Going to Edmonton is a bit of a strange experience. It brings up lots of emotion; good feelings and bad. When the Stollery called me, about a month ago, with an invitation to come to a retreat for the Pediatric Cardiology department I was really unsure what this was all about. It brought up lots of questions. What was the purpose? Who was attending? Why me?
As I learned more about the day, I found out that between 60-70 staff would attend the day and that 6-7 parents were invited. The agenda for the day seemed directed at staff and this brought up more concern as to why parents were invited. To get ourselves organized we, as parents, with help from the Family Centred Care Council arranged a conference call about a week before the meeting to get our ideas and thoughts together. This was a wise decision and a great experience to spend an hour or so talking to other parents and discussing things the Stollery does really well and the other things...not so much. After this call I was still a little skeptical of why we were invited...being a little pessimistic; I thought it may just be a nice PR move and not really amount to much.
So last Thursday morning I was off to Edmonton. The nice thing about this trip was that no member of my family was being admitted to hospital. I piggybacked this trip onto a work trip. I spent Thursday at Edmonton Mail Processing Plant and met our Postal Transformation team there. This was a nice diversion from hospital issues and I toured the facility and met a lot of people who were just voices on the phone to me. The trip was also very productive and the trip was starting on a good note. In the evening, I spent dinner with my cousins and Aunt in West Edmonton where we had a chance to catch up on the events of the last two years since we left Edmonton.
As I stated earlier...I really didn't know what to expect from the retreat. From the agenda, and seeing many of the names of those participating, I knew there would be lots of familiar faces and a lot of memories. What input we as parents would have during the day was a total mystery to me.
I arrived at the conference centre and found my name tag and saw that all of the seating was assigned. The 60-70 participants had grown to over 100. I proceeded to my table. Of the 8 people at the table I knew 4 or 5 on a first name basis. This would be a recurring theme throughout the day. All of the tables were setup so that you would have a Doctor, nurses, Techs, social workers, and child life workers sitting together. No clicks. The parents were also spread throughout the room and did not sit together. The day began with a parent who made a presentation with input from all of us parents. We had provided pictures and our own stories for her presentation. She told our stories and made a strong case for parents as advocates for their children. She, very candidly, challenged the hospital to include parents as part of the team and that their success was our success. It was an excellent presentation. This really set the tone for the entire day.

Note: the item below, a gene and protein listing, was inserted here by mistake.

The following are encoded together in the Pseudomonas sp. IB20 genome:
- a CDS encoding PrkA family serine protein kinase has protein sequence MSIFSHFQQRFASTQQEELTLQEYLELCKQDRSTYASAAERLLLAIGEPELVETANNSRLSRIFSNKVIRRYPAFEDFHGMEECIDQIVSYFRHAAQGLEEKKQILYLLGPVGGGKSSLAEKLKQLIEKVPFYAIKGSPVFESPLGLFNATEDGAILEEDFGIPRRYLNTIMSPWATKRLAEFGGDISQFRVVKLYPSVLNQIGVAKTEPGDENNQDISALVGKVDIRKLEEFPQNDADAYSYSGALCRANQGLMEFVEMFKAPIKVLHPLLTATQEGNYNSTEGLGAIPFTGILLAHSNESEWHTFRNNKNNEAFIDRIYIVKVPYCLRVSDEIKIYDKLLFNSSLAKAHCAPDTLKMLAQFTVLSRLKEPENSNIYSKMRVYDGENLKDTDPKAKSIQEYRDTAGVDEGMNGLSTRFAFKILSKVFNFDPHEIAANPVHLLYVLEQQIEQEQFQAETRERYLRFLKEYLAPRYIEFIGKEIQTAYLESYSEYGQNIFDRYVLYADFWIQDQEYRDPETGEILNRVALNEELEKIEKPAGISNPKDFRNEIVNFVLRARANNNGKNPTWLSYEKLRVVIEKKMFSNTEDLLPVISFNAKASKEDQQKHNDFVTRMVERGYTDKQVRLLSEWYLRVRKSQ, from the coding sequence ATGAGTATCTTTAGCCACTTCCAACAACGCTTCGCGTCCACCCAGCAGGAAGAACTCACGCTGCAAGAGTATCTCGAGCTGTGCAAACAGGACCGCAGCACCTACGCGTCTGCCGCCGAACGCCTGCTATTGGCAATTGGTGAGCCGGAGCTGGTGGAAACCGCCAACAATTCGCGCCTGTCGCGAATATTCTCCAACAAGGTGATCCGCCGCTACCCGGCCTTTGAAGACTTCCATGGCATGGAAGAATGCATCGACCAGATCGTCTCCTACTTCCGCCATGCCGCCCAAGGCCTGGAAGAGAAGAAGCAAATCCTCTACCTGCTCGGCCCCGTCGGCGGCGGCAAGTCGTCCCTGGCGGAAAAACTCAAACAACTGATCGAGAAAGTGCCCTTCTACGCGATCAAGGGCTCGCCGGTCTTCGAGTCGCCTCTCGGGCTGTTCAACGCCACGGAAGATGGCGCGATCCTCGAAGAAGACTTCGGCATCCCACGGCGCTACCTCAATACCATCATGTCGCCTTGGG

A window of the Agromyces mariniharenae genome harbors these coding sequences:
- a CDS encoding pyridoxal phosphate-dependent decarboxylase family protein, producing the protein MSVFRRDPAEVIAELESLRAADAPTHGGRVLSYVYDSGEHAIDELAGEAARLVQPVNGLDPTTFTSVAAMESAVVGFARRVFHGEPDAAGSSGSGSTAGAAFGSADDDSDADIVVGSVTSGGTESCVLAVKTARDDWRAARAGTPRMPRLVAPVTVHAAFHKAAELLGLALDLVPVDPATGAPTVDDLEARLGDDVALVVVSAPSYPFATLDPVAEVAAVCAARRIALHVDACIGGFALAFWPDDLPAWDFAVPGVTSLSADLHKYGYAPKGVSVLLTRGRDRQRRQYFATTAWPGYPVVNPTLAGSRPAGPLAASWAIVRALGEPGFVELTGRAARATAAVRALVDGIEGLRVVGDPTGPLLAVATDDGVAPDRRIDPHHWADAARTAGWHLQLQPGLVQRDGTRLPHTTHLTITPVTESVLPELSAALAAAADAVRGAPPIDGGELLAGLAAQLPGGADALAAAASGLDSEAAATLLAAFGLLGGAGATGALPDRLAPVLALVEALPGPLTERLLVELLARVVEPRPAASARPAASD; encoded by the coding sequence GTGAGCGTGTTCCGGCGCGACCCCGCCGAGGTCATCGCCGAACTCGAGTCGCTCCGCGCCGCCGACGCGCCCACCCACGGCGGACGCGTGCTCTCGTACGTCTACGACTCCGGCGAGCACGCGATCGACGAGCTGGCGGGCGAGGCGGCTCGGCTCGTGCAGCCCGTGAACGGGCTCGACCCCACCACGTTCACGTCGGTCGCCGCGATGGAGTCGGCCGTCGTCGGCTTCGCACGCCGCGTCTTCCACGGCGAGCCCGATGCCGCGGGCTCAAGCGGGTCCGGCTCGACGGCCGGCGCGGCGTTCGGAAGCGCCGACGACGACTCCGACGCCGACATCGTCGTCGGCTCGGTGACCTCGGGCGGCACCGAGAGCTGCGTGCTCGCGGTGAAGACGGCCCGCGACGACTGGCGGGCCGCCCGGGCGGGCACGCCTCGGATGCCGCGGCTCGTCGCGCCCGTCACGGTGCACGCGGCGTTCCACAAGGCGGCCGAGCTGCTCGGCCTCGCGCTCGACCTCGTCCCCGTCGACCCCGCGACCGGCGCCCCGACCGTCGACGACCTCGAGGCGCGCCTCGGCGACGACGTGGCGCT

As the day continued; we had three breakout sessions where we broke into small groups to discuss three prepared topics. I was completely amazed at how many times I was asked for input on seemingly technical issues. As an example, I was asked my opinion on the hospital's effectiveness in treating chylothorax. In fact, in many situations I found myself carrying the conversation and providing a perspective from a unique point of view. I was totally amazed. As we broke for lunch; some of us parents got together and shared our experiences from the day and I found I was not alone. Many of the other parents were being peppered with questions just as I was.
At each break...there was constant stream of people who came up to me and asked about the rest of the family. No one had any idea that we were coming and especially me being from Winnipeg. Being from Winnipeg, we have had no reason to come back to see the staff...so most of the staff only remember us from our hospital stay. It was also really nice to have some long chats with a couple of people we got very close to when we were in hospital.
The day was emotionally exhausting. So many memories and so many familiar people. I saw the staff in a completely different context. The cardiac program in Edmonton has grown so much; I really saw a group of people who were struggling with a program that has outgrown itself. From my own professional experience I know how difficult growth is. It is extremely challenging and pushes the organization to the breaking point. I saw a different side of the staff. A group who want to take their department to a whole new level but they have no idea how to get there. I heard so many questions that indicated to me how much they want to do better. We identified a lot of weaknesses and challenges while validating a lot of success. All in all...a very amazing day.
What becomes of this day is up to the department. My understanding is that this group of people has never met like this before. I certainly hope it isn't the last. I strongly feel that the parents were certainly heard. The one thing I think became evident was the parent's commitment to the program. We are important stakeholders in the program and will certainly participate and assist the program whenever we are asked.
I spent Saturday visiting some of families we had met during our hospital stay. It was nice to catch up. Some doing well and others in some very challenging situations. During the entire trip I did not actually enter the Stollery...our conference was at an off site location. As I left Edmonton, I took a quick walk over to the hospital; walked in the doors and promptly walked out...not having any reason to be there.